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Brain metastasis from nonnasopharyngeal head and neck squamous cell carcinoma: A case series and review of literature

In Journal of Cancer Therapeutics and Research
By: Ghosh-Laskar S [Corresponding author].
Contributor(s): Agarwal JP | Yathiraj PH | Tanawade P | Panday R | Gupta T | Budrukkar A | Murthy V.
Material type: materialTypeLabelArticlePublisher: 2016Description: .Subject(s): Brain metastasis | Head and neck cancer | Radiotherapy | Squamous cell carcinomaOnline resources: PDF In: Journal of Cancer Therapeutics and ResearchSummary: BACKGROUND: Brain metastasis from primary head and neck squamous cell carcinoma (HNSCC) is infrequent and probably under-reported thereby leading to paucity of information. METHODS: Archives of two institutes in India were studied from 2005 to 2013 and relevant information regarding patient demographics, treatment details, and follow-up was obtained for patients having brain metastasis (BM) from HNSCC. Data were analyzed using SPSS software version 20 (IBM Corporation, NY, USA). RESULTS: Metastasis to the brain was detected in 17 patients with an HNSCC primary. The median age for diagnosis of index primary was 55 years (range (R) - 32-71 years) with 88% (15/17) being male. Oral cavity was the most common site of primary disease with 35% (6/17) followed by larynx (24%), oropharynx (18%), and hypopharynx (18%). The median stage at presentation was IVA (47%) and two (12%) were metastatic to the brain at presentation. Human papillomavirus analysis was not available for any of the patients. Neurological symptoms were complained of in 94% patients. The median BM-free-interval was 15 months (R - 1-67 months, SE ± 5.2). While 88% had multiple brain metastases, 82% also had extracranial metastasis and in 53% of patients, the index primary was not controlled. The median overall survival of all patients after the development of BM was 2 months (R - 0.5-6 months, SE ± 0.4). CONCLUSION: BM in HNSCC is mostly multiple, associated with extracranial metastasis and can occur in patients without locoregional relapse or residual disease and carries a dismal outcome.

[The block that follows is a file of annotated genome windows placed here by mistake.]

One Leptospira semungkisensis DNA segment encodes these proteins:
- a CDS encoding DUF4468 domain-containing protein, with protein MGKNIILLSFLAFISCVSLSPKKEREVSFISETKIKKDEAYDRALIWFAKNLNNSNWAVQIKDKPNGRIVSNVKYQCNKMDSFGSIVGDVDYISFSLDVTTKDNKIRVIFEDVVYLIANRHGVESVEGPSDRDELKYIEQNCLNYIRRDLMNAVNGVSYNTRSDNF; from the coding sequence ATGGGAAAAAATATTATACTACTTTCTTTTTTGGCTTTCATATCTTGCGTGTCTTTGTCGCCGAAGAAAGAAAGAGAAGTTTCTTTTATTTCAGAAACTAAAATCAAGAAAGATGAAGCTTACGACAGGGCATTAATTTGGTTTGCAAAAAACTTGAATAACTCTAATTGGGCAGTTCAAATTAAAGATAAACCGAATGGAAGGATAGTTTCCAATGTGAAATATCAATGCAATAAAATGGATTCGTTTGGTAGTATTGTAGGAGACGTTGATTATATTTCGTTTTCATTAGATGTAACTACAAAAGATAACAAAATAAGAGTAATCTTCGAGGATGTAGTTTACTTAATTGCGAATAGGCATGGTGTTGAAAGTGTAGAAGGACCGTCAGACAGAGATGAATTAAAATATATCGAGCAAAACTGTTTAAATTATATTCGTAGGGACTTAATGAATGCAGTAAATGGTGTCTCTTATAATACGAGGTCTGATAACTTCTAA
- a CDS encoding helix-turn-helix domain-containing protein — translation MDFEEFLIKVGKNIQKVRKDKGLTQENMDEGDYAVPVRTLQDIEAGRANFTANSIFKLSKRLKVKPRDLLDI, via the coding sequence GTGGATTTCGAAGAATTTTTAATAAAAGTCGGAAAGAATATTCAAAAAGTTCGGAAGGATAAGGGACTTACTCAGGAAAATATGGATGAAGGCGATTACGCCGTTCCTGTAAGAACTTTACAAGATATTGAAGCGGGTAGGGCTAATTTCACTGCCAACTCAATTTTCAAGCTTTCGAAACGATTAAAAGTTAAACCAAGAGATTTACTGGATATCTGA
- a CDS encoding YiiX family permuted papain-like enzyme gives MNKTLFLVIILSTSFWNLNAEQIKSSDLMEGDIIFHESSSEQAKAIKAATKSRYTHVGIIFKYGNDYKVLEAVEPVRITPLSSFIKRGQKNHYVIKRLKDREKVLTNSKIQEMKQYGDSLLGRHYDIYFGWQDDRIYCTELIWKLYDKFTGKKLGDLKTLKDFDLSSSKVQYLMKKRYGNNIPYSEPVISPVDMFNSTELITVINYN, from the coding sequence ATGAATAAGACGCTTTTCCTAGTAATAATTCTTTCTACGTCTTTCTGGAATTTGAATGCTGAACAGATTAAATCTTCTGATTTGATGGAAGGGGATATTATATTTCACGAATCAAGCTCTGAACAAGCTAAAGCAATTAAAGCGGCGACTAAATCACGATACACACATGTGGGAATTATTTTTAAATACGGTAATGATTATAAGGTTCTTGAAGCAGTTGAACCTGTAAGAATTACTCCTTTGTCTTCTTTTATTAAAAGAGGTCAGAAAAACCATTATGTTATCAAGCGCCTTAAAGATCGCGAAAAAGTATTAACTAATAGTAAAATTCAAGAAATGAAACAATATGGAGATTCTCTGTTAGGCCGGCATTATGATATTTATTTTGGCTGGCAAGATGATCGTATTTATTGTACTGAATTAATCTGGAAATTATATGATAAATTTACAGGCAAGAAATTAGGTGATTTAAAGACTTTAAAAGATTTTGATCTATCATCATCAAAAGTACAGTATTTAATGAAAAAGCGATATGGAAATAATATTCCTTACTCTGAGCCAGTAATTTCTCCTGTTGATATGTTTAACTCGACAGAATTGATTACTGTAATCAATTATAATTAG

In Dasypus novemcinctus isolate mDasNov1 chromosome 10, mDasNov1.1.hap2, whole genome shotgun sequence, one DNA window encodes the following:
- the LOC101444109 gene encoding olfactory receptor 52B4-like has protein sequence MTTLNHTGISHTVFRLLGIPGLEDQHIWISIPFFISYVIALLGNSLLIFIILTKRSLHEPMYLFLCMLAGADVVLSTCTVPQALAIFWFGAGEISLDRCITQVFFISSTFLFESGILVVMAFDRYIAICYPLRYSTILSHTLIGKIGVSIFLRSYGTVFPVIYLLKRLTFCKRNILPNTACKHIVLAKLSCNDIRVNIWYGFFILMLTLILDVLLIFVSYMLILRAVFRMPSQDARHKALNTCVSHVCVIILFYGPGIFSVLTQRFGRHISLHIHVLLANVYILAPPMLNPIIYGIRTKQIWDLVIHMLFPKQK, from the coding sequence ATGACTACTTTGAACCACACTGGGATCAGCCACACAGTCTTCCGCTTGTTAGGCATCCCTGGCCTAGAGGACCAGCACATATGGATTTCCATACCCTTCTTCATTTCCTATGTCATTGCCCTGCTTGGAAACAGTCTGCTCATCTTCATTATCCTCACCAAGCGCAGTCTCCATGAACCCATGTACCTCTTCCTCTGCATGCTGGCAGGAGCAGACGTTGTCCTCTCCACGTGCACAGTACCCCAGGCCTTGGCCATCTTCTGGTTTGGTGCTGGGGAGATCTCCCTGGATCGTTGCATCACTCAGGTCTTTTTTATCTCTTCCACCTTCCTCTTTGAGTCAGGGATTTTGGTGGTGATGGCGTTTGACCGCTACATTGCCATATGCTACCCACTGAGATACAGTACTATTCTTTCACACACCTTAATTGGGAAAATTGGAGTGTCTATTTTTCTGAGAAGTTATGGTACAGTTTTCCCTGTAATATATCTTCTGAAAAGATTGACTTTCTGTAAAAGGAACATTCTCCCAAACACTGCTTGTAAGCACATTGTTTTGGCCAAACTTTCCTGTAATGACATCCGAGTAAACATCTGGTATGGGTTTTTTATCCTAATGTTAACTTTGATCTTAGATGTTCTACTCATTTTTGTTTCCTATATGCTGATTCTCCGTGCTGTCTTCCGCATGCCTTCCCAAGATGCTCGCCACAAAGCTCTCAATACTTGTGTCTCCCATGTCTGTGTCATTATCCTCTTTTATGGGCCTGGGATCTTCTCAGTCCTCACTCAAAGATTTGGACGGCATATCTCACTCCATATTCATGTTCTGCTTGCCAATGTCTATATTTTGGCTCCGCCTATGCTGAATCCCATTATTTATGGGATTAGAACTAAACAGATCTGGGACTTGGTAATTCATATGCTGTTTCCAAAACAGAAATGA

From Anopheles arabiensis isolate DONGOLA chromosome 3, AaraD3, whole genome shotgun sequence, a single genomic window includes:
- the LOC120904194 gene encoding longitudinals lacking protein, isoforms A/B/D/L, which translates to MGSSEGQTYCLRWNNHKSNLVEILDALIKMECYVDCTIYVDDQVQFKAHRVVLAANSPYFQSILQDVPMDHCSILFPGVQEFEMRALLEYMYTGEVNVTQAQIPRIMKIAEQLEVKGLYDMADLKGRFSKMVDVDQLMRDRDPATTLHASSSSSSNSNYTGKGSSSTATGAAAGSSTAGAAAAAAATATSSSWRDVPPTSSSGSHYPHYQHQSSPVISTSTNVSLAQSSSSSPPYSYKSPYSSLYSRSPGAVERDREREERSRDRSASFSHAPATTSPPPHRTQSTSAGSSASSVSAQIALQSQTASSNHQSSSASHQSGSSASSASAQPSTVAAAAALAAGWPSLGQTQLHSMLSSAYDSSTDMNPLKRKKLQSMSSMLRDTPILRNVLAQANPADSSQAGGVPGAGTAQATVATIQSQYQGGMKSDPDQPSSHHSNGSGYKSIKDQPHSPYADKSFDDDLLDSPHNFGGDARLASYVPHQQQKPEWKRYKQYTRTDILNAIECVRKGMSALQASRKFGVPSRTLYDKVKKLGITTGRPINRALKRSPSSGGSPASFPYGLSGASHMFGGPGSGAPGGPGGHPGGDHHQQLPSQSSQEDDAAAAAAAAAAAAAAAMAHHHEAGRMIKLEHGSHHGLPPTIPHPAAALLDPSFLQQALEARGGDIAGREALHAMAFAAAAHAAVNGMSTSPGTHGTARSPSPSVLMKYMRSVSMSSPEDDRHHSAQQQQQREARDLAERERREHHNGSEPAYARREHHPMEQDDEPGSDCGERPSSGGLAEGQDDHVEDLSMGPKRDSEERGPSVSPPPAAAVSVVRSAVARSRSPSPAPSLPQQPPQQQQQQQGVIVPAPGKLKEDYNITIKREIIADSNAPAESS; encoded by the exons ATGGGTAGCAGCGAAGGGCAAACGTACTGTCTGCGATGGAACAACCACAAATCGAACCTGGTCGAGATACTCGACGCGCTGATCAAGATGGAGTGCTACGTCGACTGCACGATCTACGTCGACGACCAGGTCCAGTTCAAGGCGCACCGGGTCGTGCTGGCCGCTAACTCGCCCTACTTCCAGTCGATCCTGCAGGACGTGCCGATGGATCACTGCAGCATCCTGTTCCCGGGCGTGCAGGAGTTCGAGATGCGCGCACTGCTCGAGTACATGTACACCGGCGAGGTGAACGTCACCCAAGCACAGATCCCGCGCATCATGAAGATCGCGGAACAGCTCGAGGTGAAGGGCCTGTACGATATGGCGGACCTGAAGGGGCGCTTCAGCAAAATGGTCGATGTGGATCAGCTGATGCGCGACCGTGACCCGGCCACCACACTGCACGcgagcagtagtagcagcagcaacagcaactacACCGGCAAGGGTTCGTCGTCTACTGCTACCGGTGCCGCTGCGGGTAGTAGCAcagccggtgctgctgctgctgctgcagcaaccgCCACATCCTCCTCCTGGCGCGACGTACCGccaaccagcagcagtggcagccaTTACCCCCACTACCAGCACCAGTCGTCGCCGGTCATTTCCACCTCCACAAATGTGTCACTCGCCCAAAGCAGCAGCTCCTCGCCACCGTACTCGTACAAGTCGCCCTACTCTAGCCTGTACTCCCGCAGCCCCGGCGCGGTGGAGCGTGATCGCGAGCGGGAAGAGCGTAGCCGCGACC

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Articles Articles Tata Memorial Hospital
Available AR18066

Address for Correspondance: sarbani.laskar@yahoo.co.in

BACKGROUND:
Brain metastasis from primary head and neck squamous cell carcinoma (HNSCC) is infrequent and probably under-reported thereby leading to paucity of information.
METHODS:
Archives of two institutes in India were studied from 2005 to 2013 and relevant information regarding patient demographics, treatment details, and follow-up was obtained for patients having brain metastasis (BM) from HNSCC. Data were analyzed using SPSS software version 20 (IBM Corporation, NY, USA).
RESULTS:
Metastasis to the brain was detected in 17 patients with an HNSCC primary. The median age for diagnosis of index primary was 55 years (range (R) - 32-71 years) with 88% (15/17) being male. Oral cavity was the most common site of primary disease with 35% (6/17) followed by larynx (24%), oropharynx (18%), and hypopharynx (18%). The median stage at presentation was IVA (47%) and two (12%) were metastatic to the brain at presentation. Human papillomavirus analysis was not available for any of the patients. Neurological symptoms were complained of in 94% patients. The median BM-free-interval was 15 months (R - 1-67 months, SE ± 5.2). While 88% had multiple brain metastases, 82% also had extracranial metastasis and in 53% of patients, the index primary was not controlled. The median overall survival of all patients after the development of BM was 2 months (R - 0.5-6 months, SE ± 0.4).
CONCLUSION:
BM in HNSCC is mostly multiple, associated with extracranial metastasis and can occur in patients without locoregional relapse or residual disease and carries a dismal outcome.

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